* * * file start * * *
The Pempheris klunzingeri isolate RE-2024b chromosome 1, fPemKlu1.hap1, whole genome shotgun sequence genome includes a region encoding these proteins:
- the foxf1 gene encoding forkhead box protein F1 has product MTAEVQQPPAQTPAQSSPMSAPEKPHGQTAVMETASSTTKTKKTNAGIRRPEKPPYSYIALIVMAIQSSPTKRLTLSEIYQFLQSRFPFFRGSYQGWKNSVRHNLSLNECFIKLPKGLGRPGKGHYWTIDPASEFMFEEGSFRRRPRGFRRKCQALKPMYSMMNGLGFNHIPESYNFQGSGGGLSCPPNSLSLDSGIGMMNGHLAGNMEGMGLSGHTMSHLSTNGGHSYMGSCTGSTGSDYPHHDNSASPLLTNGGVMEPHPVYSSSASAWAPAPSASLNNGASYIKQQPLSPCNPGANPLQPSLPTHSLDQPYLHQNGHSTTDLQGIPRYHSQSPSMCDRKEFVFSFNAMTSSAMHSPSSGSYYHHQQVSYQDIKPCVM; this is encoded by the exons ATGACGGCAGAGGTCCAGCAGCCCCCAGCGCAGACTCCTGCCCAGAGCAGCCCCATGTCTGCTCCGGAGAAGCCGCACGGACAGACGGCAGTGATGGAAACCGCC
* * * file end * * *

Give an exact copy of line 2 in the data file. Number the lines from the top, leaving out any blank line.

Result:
- the foxf1 gene encoding forkhead box protein F1 has product MTAEVQQPPAQTPAQSSPMSAPEKPHGQTAVMETASSTTKTKKTNAGIRRPEKPPYSYIALIVMAIQSSPTKRLTLSEIYQFLQSRFPFFRGSYQGWKNSVRHNLSLNECFIKLPKGLGRPGKGHYWTIDPASEFMFEEGSFRRRPRGFRRKCQALKPMYSMMNGLGFNHIPESYNFQGSGGGLSCPPNSLSLDSGIGMMNGHLAGNMEGMGLSGHTMSHLSTNGGHSYMGSCTGSTGSDYPHHDNSASPLLTNGGVMEPHPVYSSSASAWAPAPSASLNNGASYIKQQPLSPCNPGANPLQPSLPTHSLDQPYLHQNGHSTTDLQGIPRYHSQSPSMCDRKEFVFSFNAMTSSAMHSPSSGSYYHHQQVSYQDIKPCVM; this is encoded by the exons ATGACGGCAGAGGTCCAGCAGCCCCCAGCGCAGACTCCTGCCCAGAGCAGCCCCATGTCTGCTCCGGAGAAGCCGCACGGACAGACGGCAGTGATGGAAACCGCC